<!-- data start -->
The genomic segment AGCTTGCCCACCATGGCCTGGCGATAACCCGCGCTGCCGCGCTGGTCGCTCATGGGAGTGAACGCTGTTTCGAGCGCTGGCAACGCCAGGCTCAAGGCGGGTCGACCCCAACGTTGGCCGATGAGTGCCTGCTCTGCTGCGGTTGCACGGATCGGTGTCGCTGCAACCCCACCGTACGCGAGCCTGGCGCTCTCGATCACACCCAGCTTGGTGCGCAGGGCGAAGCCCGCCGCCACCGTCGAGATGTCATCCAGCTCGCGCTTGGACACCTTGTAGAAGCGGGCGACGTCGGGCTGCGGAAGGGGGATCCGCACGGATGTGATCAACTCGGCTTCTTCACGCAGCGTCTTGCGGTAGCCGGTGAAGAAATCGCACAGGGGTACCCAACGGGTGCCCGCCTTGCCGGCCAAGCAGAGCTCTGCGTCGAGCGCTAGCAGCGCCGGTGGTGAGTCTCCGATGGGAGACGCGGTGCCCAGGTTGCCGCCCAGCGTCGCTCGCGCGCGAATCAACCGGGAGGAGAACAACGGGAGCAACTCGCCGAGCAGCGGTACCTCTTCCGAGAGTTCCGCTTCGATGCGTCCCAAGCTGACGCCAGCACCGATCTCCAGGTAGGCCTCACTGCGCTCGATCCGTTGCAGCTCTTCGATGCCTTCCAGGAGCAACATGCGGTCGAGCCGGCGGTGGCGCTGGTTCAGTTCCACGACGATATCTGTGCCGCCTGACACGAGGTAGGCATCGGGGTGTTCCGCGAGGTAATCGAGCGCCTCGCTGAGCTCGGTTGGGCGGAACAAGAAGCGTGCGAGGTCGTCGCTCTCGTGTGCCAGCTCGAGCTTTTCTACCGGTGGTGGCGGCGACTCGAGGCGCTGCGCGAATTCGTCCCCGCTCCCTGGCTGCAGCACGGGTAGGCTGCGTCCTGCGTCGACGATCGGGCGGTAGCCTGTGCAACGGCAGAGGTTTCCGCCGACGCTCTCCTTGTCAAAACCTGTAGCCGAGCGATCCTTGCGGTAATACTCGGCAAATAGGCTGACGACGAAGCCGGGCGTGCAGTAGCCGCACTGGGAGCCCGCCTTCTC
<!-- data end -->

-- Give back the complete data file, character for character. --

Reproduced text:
The genomic segment AGCTTGCCCACCATGGCCTGGCGATAACCCGCGCTGCCGCGCTGGTCGCTCATGGGAGTGAACGCTGTTTCGAGCGCTGGCAACGCCAGGCTCAAGGCGGGTCGACCCCAACGTTGGCCGATGAGTGCCTGCTCTGCTGCGGTTGCACGGATCGGTGTCGCTGCAACCCCACCGTACGCGAGCCTGGCGCTCTCGATCACACCCAGCTTGGTGCGCAGGGCGAAGCCCGCCGCCACCGTCGAGATGTCATCCAGCTCGCGCTTGGACACCTTGTAGAAGCGGGCGACGTCGGGCTGCGGAAGGGGGATCCGCACGGATGTGATCAACTCGGCTTCTTCACGCAGCGTCTTGCGGTAGCCGGTGAAGAAATCGCACAGGGGTACCCAACGGGTGCCCGCCTTGCCGGCCAAGCAGAGCTCTGCGTCGAGCGCTAGCAGCGCCGGTGGTGAGTCTCCGATGGGAGACGCGGTGCCCAGGTTGCCGCCCAGCGTCGCTCGCGCGCGAATCAACCGGGAGGAGAACAACGGGAGCAACTCGCCGAGCAGCGGTACCTCTTCCGAGAGTTCCGCTTCGATGCGTCCCAAGCTGACGCCAGCACCGATCTCCAGGTAGGCCTCACTGCGCTCGATCCGTTGCAGCTCTTCGATGCCTTCCAGGAGCAACATGCGGTCGAGCCGGCGGTGGCGCTGGTTCAGTTCCACGACGATATCTGTGCCGCCTGACACGAGGTAGGCATCGGGGTGTTCCGCGAGGTAATCGAGCGCCTCGCTGAGCTCGGTTGGGCGGAACAAGAAGCGTGCGAGGTCGTCGCTCTCGTGTGCCAGCTCGAGCTTTTCTACCGGTGGTGGCGGCGACTCGAGGCGCTGCGCGAATTCGTCCCCGCTCCCTGGCTGCAGCACGGGTAGGCTGCGTCCTGCGTCGACGATCGGGCGGTAGCCTGTGCAACGGCAGAGGTTTCCGCCGACGCTCTCCTTGTCAAAACCTGTAGCCGAGCGATCCTTGCGGTAATACTCGGCAAATAGGCTGACGACGAAGCCGGGCGTGCAGTAGCCGCACTGGGAGCCCGCCTTCTC